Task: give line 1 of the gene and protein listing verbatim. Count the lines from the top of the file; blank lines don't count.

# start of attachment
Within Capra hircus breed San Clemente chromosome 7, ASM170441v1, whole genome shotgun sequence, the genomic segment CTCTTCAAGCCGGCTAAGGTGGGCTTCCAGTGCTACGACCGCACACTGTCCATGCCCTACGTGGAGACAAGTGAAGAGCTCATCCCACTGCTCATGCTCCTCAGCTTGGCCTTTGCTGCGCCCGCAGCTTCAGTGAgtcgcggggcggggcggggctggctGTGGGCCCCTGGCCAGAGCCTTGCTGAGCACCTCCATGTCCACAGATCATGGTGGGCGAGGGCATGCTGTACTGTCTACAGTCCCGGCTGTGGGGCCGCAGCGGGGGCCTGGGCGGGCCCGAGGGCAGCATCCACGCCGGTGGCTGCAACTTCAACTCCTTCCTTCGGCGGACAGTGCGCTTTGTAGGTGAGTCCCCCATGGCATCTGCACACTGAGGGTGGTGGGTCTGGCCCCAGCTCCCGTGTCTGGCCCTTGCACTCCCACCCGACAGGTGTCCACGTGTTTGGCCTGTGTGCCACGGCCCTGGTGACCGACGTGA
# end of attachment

Within Capra hircus breed San Clemente chromosome 7, ASM170441v1, whole genome shotgun sequence, the genomic segment CTCTTCAAGCCGGCTAAGGTGGGCTTCCAGTGCTACGACCGCACACTGTCCATGCCCTACGTGGAGACAAGTGAAGAGCTCATCCCACTGCTCATGCTCCTCAGCTTGGCCTTTGCTGCGCCCGCAGCTTCAGTGAgtcgcggggcggggcggggctggctGTGGGCCCCTGGCCAGAGCCTTGCTGAGCACCTCCATGTCCACAGATCATGGTGGGCGAGGGCATGCTGTACTGTCTACAGTCCCGGCTGTGGGGCCGCAGCGGGGGCCTGGGCGGGCCCGAGGGCAGCATCCACGCCGGTGGCTGCAACTTCAACTCCTTCCTTCGGCGGACAGTGCGCTTTGTAGGTGAGTCCCCCATGGCATCTGCACACTGAGGGTGGTGGGTCTGGCCCCAGCTCCCGTGTCTGGCCCTTGCACTCCCACCCGACAGGTGTCCACGTGTTTGGCCTGTGTGCCACGGCCCTGGTGACCGACGTGA